MENZIES IN HIS OWN WORDS: A collection of quotes -- Edited by David Furse-Roberts

Your Price: $34.95
ISBN:9781922449351
MENZIES IN HIS OWN WORDS
A collection of quotes

Edited by David Furse-Roberts
Foreword by Heather Henderson AM

Paperback 250 pages
ISBN: 9781922449351

$34.95

Published by Jeparit Press. An imprint of Connor Court Publishing and the Menzies Research Centre, Canberra. 
Release Date: December 2020


From the Foreword:

lt is clear that David Furse-Roberts has done a prodigious amount of work: researching, thinking, writing. It is hard to believe that he never met my father, or heard him speak. I wish he had.
This book gives the reader a very good understanding of what Menzies was like, and what he thought. What it can't do is make it possible to hear him, and feel the atmosphere when he spoke.
Menzies had the ability to get and keep the attention of his audiences. He looked at them, spoke directly to them, somehow created a connection. He also knew how and when to make a light-hearted remark which reinforced the contact. Where did this skill come from? 
My father’s parents were determined that their children should be well educated and articulate. They would all sit around and take it in turns to read out loud. Their father could not tolerate any mistakes. so they were firmly corrected.
When he was a schoolboy in Ballarat someone gave him a ticket to the South Street Competitions, an annual event for the performing arts. He went and sat in the middle of a row where he was hemmed in by very large ladies. He could see no way to escape. So he sat through 27 versions of “Friends. Romans, Countrymen”, which taught him a lot about how NOT to speak in public.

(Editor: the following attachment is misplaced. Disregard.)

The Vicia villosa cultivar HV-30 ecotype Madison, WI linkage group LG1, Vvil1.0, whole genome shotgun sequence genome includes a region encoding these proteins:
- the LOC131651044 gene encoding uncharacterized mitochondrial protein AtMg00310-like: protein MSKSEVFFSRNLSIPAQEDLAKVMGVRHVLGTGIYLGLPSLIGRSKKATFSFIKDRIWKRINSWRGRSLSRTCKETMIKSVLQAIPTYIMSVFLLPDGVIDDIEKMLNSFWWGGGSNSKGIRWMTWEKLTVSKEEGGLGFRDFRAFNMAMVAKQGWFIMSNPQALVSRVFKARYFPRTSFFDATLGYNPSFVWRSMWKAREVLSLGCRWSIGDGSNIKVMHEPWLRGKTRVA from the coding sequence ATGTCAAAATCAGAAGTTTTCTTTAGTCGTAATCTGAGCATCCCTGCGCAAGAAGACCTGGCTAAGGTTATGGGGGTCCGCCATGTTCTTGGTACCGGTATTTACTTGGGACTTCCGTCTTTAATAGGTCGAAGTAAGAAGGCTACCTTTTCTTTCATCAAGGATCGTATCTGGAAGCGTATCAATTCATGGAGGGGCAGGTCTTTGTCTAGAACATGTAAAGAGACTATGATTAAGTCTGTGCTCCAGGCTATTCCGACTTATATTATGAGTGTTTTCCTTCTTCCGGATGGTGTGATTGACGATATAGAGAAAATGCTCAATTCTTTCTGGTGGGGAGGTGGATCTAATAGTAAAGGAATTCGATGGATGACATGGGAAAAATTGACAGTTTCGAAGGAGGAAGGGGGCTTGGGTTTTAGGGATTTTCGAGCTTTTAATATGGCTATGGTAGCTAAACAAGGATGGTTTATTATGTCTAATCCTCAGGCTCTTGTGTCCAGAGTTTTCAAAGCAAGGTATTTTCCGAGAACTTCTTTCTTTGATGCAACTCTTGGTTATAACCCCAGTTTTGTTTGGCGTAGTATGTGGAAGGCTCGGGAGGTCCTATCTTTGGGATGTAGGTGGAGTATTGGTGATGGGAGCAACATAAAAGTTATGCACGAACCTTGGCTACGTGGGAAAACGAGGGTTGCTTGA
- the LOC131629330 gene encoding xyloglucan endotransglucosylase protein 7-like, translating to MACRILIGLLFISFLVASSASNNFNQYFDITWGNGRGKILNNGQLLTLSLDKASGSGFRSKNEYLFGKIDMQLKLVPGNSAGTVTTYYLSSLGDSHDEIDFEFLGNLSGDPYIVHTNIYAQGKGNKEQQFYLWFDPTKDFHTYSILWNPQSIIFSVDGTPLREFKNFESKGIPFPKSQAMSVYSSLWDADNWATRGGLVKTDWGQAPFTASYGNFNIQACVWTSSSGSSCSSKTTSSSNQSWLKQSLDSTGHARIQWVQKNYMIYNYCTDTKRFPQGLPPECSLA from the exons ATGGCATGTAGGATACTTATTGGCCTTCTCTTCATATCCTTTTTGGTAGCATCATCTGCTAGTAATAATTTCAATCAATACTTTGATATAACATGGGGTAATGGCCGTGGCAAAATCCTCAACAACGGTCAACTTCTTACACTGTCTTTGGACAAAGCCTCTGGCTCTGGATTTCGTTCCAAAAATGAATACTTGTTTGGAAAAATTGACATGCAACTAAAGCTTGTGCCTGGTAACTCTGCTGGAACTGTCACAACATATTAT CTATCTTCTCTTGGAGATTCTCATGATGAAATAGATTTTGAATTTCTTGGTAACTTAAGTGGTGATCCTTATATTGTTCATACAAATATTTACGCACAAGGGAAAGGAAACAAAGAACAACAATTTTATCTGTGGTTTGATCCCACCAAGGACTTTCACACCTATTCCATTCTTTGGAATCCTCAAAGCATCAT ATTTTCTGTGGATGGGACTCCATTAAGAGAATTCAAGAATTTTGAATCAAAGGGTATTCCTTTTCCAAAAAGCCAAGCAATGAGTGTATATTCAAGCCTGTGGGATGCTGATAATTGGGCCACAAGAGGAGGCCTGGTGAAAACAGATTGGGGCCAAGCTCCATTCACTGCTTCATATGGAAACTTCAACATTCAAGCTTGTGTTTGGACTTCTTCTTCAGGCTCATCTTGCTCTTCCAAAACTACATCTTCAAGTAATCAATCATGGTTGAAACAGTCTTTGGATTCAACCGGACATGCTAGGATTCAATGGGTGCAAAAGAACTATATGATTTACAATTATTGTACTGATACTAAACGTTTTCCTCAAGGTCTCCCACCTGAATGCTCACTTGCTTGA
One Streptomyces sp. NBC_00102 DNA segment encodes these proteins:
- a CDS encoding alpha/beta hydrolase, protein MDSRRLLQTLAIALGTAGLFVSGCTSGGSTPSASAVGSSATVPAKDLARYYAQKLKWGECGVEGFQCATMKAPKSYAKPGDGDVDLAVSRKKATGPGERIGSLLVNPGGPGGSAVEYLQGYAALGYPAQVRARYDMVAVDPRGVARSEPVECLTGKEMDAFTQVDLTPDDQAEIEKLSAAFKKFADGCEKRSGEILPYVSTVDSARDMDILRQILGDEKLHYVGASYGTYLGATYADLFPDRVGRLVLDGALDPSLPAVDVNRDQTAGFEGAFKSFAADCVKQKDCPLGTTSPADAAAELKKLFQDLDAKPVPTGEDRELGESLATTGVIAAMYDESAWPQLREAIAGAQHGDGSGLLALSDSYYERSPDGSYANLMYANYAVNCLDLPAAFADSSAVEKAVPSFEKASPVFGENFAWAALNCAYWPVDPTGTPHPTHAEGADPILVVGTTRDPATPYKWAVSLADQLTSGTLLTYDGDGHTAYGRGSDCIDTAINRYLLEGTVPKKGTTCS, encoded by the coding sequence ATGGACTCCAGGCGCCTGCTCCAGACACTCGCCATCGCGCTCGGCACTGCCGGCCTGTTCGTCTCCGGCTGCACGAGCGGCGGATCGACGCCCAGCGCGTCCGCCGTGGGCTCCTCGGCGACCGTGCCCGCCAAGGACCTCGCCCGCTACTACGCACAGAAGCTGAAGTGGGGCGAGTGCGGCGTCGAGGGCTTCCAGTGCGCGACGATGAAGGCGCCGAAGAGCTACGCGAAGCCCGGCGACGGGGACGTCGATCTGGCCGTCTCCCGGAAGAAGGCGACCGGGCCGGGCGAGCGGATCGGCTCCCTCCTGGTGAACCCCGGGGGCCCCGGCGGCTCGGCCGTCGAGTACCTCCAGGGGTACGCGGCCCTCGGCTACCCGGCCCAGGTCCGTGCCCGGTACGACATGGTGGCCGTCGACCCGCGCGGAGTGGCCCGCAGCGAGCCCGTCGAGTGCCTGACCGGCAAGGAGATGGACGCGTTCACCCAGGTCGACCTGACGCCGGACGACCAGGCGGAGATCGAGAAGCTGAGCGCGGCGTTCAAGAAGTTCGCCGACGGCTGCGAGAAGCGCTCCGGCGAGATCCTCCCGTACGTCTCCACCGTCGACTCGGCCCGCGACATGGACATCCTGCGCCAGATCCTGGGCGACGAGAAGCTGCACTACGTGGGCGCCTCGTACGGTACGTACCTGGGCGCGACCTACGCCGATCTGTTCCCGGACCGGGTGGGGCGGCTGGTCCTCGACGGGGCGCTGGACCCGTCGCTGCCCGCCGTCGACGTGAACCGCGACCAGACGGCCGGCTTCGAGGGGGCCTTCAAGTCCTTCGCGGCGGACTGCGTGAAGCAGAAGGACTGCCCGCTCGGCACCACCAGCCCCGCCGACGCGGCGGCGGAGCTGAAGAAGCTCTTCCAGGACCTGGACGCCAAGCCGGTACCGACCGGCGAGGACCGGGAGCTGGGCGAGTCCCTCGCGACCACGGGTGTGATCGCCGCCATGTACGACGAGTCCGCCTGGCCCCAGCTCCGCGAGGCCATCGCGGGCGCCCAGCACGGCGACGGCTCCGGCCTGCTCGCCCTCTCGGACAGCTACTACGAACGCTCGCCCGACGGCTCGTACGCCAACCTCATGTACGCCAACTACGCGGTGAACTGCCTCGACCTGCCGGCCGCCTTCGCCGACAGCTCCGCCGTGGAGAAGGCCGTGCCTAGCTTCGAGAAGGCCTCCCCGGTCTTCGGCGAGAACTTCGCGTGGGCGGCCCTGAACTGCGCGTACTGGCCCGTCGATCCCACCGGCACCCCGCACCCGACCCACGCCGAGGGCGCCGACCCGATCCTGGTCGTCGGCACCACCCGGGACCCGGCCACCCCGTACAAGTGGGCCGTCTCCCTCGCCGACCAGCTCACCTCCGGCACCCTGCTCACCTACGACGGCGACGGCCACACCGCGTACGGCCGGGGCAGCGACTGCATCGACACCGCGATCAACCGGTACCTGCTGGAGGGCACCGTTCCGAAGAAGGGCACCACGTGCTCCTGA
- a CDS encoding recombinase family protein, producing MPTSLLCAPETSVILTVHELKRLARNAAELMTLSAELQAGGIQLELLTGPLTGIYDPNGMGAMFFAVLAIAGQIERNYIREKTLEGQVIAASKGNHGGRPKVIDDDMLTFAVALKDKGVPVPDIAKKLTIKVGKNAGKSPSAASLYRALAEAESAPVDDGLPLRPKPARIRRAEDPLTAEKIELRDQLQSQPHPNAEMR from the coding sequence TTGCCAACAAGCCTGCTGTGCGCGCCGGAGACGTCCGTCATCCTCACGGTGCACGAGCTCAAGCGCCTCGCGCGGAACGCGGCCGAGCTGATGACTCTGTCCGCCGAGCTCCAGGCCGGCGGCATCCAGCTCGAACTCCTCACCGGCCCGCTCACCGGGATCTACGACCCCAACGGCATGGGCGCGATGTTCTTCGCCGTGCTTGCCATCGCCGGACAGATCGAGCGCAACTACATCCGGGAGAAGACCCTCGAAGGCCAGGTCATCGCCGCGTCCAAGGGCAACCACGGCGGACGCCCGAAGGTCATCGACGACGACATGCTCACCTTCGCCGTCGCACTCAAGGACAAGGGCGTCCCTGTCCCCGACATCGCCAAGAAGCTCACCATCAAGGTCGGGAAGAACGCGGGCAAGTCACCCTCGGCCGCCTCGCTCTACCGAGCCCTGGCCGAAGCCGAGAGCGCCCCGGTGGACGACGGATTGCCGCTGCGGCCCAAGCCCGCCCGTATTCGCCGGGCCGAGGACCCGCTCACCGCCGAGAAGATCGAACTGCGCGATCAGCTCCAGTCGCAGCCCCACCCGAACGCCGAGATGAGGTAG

Those are the only specific things l can recall about how he learnt to speak in public, but the tact is he had strong thespian instincts. After he was made a Knight of the Thistle, Jim Cope called out in Parliament: “You should have got an Oscar, not a Thistle!” Jim was not a mile out.
So, Menzies knew how to get the attention of his audience. but how did he know, so well, what to say?
In Ballarat, still in Primary School, he and his sister lived with their Scottish grandmother. Her form of punishment was to make them learn great slabs of the Bible. That was augmented by his love of poetry and the Classics Later he won the Shakespeare Society prize, which involved learning hundreds of lines of the prescribed play.
So there he was with a love of words and the English language, and a retentive brain. Those essentials were there. Then he could concentrate on the message he wanted to get across.
In his own words: “When l had a big speech to make in the House, l would begin by making brief notes merely as a reminder to me as to what my line of argument was to be and relying upon the moment to produce the words in which l would clothe the ideas. The night before the speech l read poetry because great poetry gives one a sense of the weight and quality of words which perhaps no other reading can do.”
Reading this book, I am constantly surprised and impressed that David Furse-Roberts has the skill and tenacity to find so many appropriate quotes from Menzies. lt seems to me he has a magic wand somewhere. We are much in his debt.
- Heather Henderson AM, September 2020

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